Geeks With Blogs
Michael Van Cleave Traveling the technical world, learning the language

In one of my previous blog posts I was sizing up 3 different methods of generating SharePoint solutions in Visual Studio. It was a fairly lengthy post about using things like the Visual Studio Extensions, WSPBuilder, and BAT files, but one reader bought to my attention that I never evaluated the STSDEV Solution Generator.

Well lucky for me the reader chimed in and let me know that there was a hole in my post.

I finally was able to find something to try the STSDEV Solution Generator on to try to stretch my knowledge of it a bit. Recently a colleague and I started a new user group in Colorado Springs and decided to use the User Group site template for WSS for the user group web site. Now needless to say it is a very nice template but it definitely needed some new web parts to make it the site we had envisioned. I have decided to install and use the STSDEV tool to wrap up the webparts in to a deployable solution. Here is what I found:

  1. It is easy to use.
  2. It has a interesting concept of starting a windows interface to allow you to select the type of project you want to work with
  3. It does all of the heavy lifting for you when creating the solution file
  4. When generating the solution file it also makes a copy of the .wsp package with a .cab extension so you can quickly pop open the cab to verify your files are stored correctly or even stored at all.
  5. With the granularity that it allows you to modify and add files to the project it will easily support deploying dependent assemblies and resources.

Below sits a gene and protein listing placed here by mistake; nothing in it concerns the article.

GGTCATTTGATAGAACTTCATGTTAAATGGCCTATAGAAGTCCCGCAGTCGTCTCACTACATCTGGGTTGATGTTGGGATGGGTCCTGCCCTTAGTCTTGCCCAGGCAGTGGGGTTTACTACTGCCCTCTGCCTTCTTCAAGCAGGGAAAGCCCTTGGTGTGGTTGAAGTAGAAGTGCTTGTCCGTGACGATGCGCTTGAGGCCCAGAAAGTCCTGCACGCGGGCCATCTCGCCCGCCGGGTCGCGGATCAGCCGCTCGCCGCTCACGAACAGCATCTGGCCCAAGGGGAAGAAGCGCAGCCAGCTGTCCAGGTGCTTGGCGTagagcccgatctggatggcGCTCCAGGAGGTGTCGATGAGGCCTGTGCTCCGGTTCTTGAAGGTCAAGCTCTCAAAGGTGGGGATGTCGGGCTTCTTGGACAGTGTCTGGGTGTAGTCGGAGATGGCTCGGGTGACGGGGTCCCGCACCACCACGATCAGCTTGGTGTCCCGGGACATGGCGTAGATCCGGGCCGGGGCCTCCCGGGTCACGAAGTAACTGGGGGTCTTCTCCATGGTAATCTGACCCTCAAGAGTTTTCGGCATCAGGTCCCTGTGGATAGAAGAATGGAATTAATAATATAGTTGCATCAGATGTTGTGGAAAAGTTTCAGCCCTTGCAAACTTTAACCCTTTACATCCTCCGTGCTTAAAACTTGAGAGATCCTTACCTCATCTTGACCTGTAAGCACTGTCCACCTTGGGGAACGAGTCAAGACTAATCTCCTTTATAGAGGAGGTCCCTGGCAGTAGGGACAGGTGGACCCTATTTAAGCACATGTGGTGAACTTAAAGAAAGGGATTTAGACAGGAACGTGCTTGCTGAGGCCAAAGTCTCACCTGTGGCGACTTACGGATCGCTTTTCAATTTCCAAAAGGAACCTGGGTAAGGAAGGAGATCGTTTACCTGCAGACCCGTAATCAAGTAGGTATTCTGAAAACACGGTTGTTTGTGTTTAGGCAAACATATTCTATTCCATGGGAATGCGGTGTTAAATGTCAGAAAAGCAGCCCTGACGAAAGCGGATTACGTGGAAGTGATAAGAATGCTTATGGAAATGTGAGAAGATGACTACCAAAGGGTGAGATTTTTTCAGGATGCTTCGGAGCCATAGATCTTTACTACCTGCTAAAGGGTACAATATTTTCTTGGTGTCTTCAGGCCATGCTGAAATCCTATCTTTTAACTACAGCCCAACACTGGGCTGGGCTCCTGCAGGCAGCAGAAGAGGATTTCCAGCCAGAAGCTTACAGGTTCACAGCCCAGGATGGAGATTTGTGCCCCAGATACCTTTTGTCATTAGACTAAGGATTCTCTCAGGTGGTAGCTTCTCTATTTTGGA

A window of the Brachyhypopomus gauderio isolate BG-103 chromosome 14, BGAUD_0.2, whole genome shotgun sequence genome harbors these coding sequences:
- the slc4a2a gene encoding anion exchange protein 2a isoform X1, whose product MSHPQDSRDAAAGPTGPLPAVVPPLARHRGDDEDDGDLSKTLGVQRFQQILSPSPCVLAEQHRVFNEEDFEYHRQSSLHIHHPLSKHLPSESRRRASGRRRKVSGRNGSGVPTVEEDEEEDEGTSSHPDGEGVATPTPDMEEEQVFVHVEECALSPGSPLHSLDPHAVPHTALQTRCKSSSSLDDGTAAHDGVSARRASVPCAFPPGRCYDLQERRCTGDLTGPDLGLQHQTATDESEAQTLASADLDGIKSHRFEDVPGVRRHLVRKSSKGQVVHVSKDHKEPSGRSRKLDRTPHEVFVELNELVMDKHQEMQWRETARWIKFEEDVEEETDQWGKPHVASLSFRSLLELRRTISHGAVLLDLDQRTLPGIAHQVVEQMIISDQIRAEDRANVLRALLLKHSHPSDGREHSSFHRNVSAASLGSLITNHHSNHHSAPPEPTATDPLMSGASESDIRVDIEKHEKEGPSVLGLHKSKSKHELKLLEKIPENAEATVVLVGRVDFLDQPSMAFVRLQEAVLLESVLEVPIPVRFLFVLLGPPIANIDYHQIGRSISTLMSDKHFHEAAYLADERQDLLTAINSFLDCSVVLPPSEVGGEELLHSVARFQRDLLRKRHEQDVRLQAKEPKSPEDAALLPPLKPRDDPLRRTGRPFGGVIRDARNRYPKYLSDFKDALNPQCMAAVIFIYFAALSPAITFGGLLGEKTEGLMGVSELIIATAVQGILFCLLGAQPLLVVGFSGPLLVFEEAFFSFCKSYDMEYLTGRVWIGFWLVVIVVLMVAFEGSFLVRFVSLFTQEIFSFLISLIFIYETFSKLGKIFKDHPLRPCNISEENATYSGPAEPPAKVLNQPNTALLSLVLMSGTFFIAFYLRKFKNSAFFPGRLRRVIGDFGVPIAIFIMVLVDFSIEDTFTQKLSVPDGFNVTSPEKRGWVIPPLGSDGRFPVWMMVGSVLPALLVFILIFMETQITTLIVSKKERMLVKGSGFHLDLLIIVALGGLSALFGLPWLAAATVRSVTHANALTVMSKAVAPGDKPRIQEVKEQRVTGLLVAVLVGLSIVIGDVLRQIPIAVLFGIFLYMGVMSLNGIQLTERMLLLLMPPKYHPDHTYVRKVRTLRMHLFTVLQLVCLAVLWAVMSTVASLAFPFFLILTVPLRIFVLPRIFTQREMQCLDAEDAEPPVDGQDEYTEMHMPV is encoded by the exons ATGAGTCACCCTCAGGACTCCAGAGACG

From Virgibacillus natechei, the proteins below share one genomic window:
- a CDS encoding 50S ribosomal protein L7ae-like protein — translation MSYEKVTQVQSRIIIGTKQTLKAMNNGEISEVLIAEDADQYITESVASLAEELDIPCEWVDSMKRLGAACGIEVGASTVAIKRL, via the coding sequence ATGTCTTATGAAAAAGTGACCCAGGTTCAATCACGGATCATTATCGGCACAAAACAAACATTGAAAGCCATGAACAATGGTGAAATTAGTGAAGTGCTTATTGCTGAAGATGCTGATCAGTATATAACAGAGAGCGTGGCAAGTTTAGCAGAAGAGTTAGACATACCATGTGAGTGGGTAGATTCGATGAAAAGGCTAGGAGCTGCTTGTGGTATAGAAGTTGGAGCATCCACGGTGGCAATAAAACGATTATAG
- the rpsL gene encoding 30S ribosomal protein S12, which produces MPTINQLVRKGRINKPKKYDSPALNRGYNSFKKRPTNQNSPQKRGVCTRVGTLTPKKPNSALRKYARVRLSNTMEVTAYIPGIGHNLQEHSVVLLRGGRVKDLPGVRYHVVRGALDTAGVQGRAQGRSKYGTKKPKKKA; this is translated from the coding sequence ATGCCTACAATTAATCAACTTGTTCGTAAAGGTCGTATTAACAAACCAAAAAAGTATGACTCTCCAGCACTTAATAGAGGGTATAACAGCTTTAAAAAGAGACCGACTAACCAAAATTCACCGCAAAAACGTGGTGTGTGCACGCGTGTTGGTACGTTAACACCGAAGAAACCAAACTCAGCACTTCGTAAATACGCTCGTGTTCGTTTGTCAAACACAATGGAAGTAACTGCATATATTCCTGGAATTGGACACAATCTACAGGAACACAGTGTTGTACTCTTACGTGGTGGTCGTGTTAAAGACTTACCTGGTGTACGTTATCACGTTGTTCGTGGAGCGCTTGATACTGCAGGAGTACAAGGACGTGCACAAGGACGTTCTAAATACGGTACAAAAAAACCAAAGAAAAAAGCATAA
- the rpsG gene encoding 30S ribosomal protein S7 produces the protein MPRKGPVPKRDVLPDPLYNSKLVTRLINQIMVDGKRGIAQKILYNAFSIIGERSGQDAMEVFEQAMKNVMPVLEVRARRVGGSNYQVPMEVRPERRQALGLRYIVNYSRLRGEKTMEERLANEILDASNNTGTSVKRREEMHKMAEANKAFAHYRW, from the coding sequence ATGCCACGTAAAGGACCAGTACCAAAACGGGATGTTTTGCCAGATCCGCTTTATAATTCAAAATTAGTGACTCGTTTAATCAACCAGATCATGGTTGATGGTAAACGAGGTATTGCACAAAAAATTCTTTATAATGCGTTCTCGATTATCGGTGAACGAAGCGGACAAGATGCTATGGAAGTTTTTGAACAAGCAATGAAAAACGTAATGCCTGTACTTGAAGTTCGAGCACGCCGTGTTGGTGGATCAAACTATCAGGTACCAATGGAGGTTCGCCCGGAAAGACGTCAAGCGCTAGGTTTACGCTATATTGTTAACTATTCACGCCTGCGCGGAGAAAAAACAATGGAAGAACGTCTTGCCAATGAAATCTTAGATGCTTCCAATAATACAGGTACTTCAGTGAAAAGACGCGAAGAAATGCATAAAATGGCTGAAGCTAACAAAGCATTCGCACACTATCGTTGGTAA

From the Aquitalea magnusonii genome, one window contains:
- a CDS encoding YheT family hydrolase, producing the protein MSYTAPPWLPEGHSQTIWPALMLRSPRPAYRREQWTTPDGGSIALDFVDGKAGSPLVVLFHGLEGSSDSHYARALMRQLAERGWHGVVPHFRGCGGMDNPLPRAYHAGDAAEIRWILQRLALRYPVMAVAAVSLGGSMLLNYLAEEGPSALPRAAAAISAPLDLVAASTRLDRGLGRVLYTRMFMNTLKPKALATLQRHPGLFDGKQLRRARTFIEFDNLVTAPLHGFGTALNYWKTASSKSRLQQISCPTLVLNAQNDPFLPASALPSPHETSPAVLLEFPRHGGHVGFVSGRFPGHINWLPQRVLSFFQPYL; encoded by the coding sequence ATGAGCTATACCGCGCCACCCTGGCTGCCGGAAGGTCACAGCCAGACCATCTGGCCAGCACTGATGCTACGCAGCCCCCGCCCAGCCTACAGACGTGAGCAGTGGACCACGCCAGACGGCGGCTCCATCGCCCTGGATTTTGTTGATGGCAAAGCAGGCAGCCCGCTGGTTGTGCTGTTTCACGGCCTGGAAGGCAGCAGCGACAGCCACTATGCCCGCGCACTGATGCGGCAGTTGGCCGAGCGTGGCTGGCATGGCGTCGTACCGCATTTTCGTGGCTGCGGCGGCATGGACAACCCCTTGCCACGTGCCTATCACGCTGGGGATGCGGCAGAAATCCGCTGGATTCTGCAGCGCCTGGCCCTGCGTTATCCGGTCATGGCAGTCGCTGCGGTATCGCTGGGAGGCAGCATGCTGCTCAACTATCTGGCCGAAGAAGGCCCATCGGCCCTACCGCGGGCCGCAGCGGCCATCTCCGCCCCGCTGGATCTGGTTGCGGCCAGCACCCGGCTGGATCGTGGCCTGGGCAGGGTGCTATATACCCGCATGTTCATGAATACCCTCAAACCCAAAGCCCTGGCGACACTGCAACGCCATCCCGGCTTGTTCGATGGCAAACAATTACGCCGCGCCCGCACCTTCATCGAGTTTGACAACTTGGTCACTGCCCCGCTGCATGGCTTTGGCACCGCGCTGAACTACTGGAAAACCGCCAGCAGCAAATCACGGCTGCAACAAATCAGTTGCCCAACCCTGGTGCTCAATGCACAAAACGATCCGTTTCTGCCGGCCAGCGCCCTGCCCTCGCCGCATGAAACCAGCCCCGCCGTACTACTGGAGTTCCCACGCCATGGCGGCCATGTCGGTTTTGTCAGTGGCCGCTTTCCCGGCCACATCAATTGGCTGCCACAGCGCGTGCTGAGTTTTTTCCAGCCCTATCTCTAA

The one thing that I would say that I prefer WSPBuilder over STSDEV for is the integration with Visual Studio and the generation of an install BAT file. Although I would say that both are on very equal ground as far as capability WSPBuilder has the project templates integrated with the project and solution which is a very nice feature, and the ease of clicking a bat file to do the deployment makes it all the better.  Not that you couldn't create a BAT file for STSDEV though. 

Overall, I would say that I would be happy to use either one of these tools anytime. They both have attained my desired goal of being able to create a solution package for SharePoint without having to worry about the gory details that take the efficiency out of most SharePoint projects.

Reference Links:

STSDev Solution Generator
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Posted on Thursday, September 4, 2008 4:15 PM SharePoint , General Ramblings | Back to top

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